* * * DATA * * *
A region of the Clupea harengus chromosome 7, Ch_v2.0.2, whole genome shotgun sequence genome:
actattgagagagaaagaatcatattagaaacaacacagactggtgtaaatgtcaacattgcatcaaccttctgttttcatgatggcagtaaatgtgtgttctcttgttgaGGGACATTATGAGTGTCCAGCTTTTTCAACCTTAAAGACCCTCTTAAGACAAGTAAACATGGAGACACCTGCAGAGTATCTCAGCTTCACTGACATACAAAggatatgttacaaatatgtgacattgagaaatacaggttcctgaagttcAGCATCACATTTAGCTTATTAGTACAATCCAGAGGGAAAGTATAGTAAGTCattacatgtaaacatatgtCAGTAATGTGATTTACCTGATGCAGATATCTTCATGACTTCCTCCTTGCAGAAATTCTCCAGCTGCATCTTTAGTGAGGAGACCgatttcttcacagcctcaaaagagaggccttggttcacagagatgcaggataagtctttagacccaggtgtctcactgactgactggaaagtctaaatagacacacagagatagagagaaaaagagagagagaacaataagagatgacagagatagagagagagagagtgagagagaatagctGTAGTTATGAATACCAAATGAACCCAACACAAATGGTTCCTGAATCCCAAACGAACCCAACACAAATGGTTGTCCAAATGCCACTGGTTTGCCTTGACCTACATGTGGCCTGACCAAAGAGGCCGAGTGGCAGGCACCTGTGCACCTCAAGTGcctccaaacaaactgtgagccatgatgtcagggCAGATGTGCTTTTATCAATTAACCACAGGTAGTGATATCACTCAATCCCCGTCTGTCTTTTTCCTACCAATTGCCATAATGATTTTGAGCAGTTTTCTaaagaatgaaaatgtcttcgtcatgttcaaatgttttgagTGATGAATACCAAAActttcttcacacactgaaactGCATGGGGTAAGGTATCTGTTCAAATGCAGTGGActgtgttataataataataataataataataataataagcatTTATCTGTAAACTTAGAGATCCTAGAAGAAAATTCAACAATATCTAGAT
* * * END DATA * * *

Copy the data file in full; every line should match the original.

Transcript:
A region of the Clupea harengus chromosome 7, Ch_v2.0.2, whole genome shotgun sequence genome:
actattgagagagaaagaatcatattagaaacaacacagactggtgtaaatgtcaacattgcatcaaccttctgttttcatgatggcagtaaatgtgtgttctcttgttgaGGGACATTATGAGTGTCCAGCTTTTTCAACCTTAAAGACCCTCTTAAGACAAGTAAACATGGAGACACCTGCAGAGTATCTCAGCTTCACTGACATACAAAggatatgttacaaatatgtgacattgagaaatacaggttcctgaagttcAGCATCACATTTAGCTTATTAGTACAATCCAGAGGGAAAGTATAGTAAGTCattacatgtaaacatatgtCAGTAATGTGATTTACCTGATGCAGATATCTTCATGACTTCCTCCTTGCAGAAATTCTCCAGCTGCATCTTTAGTGAGGAGACCgatttcttcacagcctcaaaagagaggccttggttcacagagatgcaggataagtctttagacccaggtgtctcactgactgactggaaagtctaaatagacacacagagatagagagaaaaagagagagagaacaataagagatgacagagatagagagagagagagtgagagagaatagctGTAGTTATGAATACCAAATGAACCCAACACAAATGGTTCCTGAATCCCAAACGAACCCAACACAAATGGTTGTCCAAATGCCACTGGTTTGCCTTGACCTACATGTGGCCTGACCAAAGAGGCCGAGTGGCAGGCACCTGTGCACCTCAAGTGcctccaaacaaactgtgagccatgatgtcagggCAGATGTGCTTTTATCAATTAACCACAGGTAGTGATATCACTCAATCCCCGTCTGTCTTTTTCCTACCAATTGCCATAATGATTTTGAGCAGTTTTCTaaagaatgaaaatgtcttcgtcatgttcaaatgttttgagTGATGAATACCAAAActttcttcacacactgaaactGCATGGGGTAAGGTATCTGTTCAAATGCAGTGGActgtgttataataataataataataataataataataagcatTTATCTGTAAACTTAGAGATCCTAGAAGAAAATTCAACAATATCTAGAT